The All Stars Core Program

About This Program

Target Population: Youth in 6th grade

For children/adolescents ages: 10 – 12

Program Overview

The All Stars Core Program is designed to delay the onset of risky behaviors, including alcohol, tobacco and other drug use, fighting and bullying, and early sexual activity. Each program uses specific strategies which ideally delay the onset of these behaviors with middle school youth. The strategies are:

  • Bonding
  • Parent/adult attention
  • Idealism
  • Normative beliefs
  • Personal commitment

During the middle school years, students’ negative attitudes about risky behaviors can begin to erode or their positive attitudes about risky behaviors can become more acceptable. The All Stars Core is designed to prevent this attitude erosion and/or correct attitudes, if needed.

All Stars Core is not a knowledge-based or teacher-taught curriculum. The curriculum is designed to be process-oriented, student-driven, and highly engaging. It involves the students in small group activities, games, art projects, and video making. All Stars Core has the students think about themselves, their hopes and dreams for the future, and where they see risky behaviors helping or not helping with their future plans.

Program Goals

The goals of The All Stars Core Program are:

  • Encourage students to explore ideal futures and reputations they want and help them risky behaviors will get in the way of what they want (Idealism)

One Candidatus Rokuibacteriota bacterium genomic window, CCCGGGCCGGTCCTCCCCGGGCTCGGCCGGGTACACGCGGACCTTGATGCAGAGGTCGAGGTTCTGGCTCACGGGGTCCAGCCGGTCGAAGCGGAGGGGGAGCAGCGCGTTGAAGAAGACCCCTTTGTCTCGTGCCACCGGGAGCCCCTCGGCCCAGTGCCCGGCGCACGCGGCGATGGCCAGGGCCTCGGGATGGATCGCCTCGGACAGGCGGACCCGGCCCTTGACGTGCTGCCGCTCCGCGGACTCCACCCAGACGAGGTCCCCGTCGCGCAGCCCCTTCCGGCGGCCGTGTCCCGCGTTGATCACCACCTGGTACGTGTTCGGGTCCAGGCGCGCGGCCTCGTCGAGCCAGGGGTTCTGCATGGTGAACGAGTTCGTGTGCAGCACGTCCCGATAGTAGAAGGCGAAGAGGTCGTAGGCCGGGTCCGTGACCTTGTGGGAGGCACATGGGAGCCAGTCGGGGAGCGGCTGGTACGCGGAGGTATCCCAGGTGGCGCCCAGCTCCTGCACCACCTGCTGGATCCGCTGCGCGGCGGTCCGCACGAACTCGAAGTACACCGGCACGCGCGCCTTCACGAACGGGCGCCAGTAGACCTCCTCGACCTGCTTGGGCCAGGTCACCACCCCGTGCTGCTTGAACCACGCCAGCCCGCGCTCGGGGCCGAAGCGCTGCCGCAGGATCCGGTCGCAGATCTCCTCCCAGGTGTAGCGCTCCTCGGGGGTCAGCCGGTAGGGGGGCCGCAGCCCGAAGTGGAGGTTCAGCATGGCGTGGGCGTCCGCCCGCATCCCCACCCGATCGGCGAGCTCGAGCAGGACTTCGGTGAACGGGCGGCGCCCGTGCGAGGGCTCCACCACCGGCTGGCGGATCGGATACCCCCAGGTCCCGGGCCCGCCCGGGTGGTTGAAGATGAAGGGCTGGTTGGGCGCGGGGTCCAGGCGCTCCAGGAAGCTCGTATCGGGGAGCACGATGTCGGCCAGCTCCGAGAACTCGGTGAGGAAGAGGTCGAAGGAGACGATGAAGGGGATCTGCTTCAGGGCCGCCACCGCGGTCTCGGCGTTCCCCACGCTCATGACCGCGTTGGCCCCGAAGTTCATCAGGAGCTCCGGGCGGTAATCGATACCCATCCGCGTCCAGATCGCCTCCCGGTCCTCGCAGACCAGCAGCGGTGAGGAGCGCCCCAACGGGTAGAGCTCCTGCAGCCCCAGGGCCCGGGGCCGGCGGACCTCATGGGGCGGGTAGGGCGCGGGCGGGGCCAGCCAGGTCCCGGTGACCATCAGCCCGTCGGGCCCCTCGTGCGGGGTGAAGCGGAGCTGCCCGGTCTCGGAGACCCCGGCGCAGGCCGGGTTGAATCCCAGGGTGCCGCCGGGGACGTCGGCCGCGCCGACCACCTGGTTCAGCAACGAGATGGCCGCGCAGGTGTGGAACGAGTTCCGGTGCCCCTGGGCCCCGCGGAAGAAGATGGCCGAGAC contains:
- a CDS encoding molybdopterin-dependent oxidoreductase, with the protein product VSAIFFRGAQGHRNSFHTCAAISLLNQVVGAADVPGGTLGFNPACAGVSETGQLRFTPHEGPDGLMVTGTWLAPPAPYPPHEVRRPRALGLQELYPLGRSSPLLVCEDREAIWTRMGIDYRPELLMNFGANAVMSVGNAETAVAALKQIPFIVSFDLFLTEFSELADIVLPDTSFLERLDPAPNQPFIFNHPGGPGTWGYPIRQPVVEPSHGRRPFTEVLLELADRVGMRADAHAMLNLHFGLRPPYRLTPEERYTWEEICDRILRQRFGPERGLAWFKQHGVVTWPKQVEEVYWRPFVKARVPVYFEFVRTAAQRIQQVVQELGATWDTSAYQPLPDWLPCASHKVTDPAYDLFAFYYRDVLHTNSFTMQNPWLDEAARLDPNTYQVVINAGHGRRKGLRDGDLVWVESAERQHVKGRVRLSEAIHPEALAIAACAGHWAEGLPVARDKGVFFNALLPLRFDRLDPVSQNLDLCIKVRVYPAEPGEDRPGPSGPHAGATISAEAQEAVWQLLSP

• Correct student erroneous beliefs about what is normal and acceptable among their peers when it comes to engaging in risky behaviors (Normative beliefs)
  • Encourage students to make voluntary, personal, and public commitments to not participate in risky behaviors (Personal commitment)
  • Build a sense of belonging and relationship among the students and with the students and a respected adult (Bonding)
  • Empower a parent or another important adult to set a good example, show affection, set and express expectations about risky behaviors, and monitor the student’s friends, activities, and whereabouts (Positive parent/adult attention)

Essential Components

The essential components of The All Stars Core Program include:

  • Focuses on the Student:
    • Student-centered and encourages a high level of student engagement and hands-on learning
    • Process-based (not informational-based) allowing students to make it about and for them
    • Every student needs All Stars Core Student Materials – There are three packages of student materials to choose from (varying in price and contents). All packages include the consumable, copyrighted worksheets required to teach All Stars Core.
  • Involves Parents and Other Important Adults:
    • Invites parents or other important adults into discussions and activities with the student throughout the program.
    • Ends with a Celebration that brings students, parents/other adults, and staff together